“It’s all about talent,” declared the SVP of Human Resources as she announced the purchase of a new talent management technology that included selection, performance management and succession planning modules.
“This integrated talent management solution ushers in a new era for our company that’s about improving how we think about and manage talent. These new tools will enhance our ability to identify the talent our business needs to grow and to be successful. Acquiring, rewarding and retaining high performers are the keys to our success as a company.”
It’s hard to disagree with the above statement (except for the notion that technology will solve the problem!). It boldly reaffirms the old homily: People are our greatest asset.
But that’s just the point. It’s unimaginative, overused, and as a result, rarely perceived as sincere. And in the case of most companies, especially in the era of constant “restructuring” (see The Trouble with Layoffs), it rarely is sincere.
If you think I’m being tough, just listen to some of the quotes from employees and managers working for companies pushing the talent mind-set:
- Across the organization, I’m not sure we do a good job of hiring. We seem to be more impressed with credentials than capability. What I mean is it’s more important for you to have gone to an Ivy, than to actually be able to do the job.
- Performance management is a once a year process that managers and employees dread.
- Performance appraisal is not really about performance. It’s about adjusting ratings to fit the merit budget.
- We believe in pay for performance. High performers get significantly greater merit increases and performance bonuses. But beyond sales, I’m not sure we measure performance well.
- We are very proud of our succession planning process . . . but we have never promoted anyone as a result of the effort. The information isn’t used.
- We do not actively manage the development of our employees, even high potentials (Note: the engagement survey data confirmed this).
The obsession with talent is a sign that executives aren’t leading. They are failing to appreciate and nurture the potential of their existing employees.
Like love-struck teenagers, these executives are unpredictable, reactive and focused desperately on short-term gratification. They are always on the lookout for the perfect resume, the “star,” the romance of the moment. They seek the dream employee who is so smart that no training, motivation, supervision or coaching will be required.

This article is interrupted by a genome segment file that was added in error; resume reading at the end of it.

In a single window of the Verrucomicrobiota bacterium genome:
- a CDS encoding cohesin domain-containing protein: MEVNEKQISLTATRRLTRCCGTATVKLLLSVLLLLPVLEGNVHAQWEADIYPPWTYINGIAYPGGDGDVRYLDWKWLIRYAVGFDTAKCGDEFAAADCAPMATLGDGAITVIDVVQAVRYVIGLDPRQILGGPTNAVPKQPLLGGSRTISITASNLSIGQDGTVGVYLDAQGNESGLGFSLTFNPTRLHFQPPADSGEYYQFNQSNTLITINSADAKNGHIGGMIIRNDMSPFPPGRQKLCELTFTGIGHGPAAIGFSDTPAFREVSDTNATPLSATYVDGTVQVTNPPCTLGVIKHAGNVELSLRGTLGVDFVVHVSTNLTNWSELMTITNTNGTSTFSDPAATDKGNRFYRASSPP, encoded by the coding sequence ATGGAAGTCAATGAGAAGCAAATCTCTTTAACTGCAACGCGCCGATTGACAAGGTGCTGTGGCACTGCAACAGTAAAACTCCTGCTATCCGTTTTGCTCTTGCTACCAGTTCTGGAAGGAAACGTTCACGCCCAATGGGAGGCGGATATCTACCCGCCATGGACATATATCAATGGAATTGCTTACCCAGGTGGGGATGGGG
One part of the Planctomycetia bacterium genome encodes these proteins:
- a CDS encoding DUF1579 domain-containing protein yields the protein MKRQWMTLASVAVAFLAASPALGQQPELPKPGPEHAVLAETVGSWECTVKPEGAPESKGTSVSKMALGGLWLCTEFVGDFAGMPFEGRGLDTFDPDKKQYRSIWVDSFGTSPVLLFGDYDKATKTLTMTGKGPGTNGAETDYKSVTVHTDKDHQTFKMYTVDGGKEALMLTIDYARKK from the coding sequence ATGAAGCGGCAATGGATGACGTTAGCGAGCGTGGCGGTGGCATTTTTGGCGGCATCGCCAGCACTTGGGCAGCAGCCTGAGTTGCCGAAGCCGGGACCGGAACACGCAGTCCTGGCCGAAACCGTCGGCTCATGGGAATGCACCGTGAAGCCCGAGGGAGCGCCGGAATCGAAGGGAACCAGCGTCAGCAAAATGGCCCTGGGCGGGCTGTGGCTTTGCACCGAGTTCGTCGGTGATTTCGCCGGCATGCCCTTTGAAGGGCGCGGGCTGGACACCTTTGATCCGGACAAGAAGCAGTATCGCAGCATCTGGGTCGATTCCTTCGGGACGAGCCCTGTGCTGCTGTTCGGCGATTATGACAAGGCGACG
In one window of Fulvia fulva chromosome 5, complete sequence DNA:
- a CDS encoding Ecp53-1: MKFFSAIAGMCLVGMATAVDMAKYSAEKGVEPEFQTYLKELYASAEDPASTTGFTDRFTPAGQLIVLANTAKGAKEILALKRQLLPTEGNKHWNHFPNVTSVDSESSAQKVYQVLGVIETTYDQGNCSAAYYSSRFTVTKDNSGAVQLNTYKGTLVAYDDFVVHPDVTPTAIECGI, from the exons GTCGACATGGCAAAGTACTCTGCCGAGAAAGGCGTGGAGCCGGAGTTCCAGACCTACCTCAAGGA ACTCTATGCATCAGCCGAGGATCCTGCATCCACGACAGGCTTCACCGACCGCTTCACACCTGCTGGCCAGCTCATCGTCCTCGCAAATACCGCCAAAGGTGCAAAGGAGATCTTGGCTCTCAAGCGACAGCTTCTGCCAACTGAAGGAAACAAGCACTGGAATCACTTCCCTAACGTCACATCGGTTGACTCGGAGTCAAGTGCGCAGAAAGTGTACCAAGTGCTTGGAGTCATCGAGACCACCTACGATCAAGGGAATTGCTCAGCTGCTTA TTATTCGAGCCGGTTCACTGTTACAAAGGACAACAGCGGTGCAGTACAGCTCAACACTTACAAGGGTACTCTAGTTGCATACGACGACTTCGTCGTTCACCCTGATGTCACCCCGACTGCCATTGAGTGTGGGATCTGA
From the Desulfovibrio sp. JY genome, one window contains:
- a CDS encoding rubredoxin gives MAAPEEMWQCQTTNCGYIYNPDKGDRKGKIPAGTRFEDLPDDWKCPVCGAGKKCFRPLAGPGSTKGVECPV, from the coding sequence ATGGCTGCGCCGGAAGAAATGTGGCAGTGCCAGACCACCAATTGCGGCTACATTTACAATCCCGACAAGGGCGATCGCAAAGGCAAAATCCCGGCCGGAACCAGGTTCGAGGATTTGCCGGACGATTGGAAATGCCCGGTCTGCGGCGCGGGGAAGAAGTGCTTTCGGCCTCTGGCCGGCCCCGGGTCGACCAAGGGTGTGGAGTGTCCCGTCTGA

Much of this obsession is based on the faulty assumption that top performance depends primarily on talent—innate, genetically-based qualities. There is considerable evidence that hard work and intrinsic motivation—which can be supported or undermined by the social environment—also play central roles.
For example, researchers studying the impact of learning environments on cognitive skills have discovered that students who over an extended period of time are treated as if they are intelligent actually become so. If they are taught demanding content, and are expected to explain and find connections as well as memorize and repeat, they learn more and learn more quickly. They think of themselves as learners. They are able to bounce back in the face of short-term failures.
These results are giving rise to the new idea of intelligence-in-practice: Intelligence is the habit of persistently trying to understand things and make them function better. Intelligence is working to figure things out, varying strategies until a workable solution is found. Intelligence is knowing what one does, and doesn’t, know, seeking information and organizing that information so that it makes sense and can be remembered. In short, one’s intelligence is the sum of one’s habits of mind.
Maybe in the case of executives currently obsessed with finding unicorns, intelligence is knowing that such potential is already hard at work in their own organization. Intelligence is knowing when you lead them, they will perform.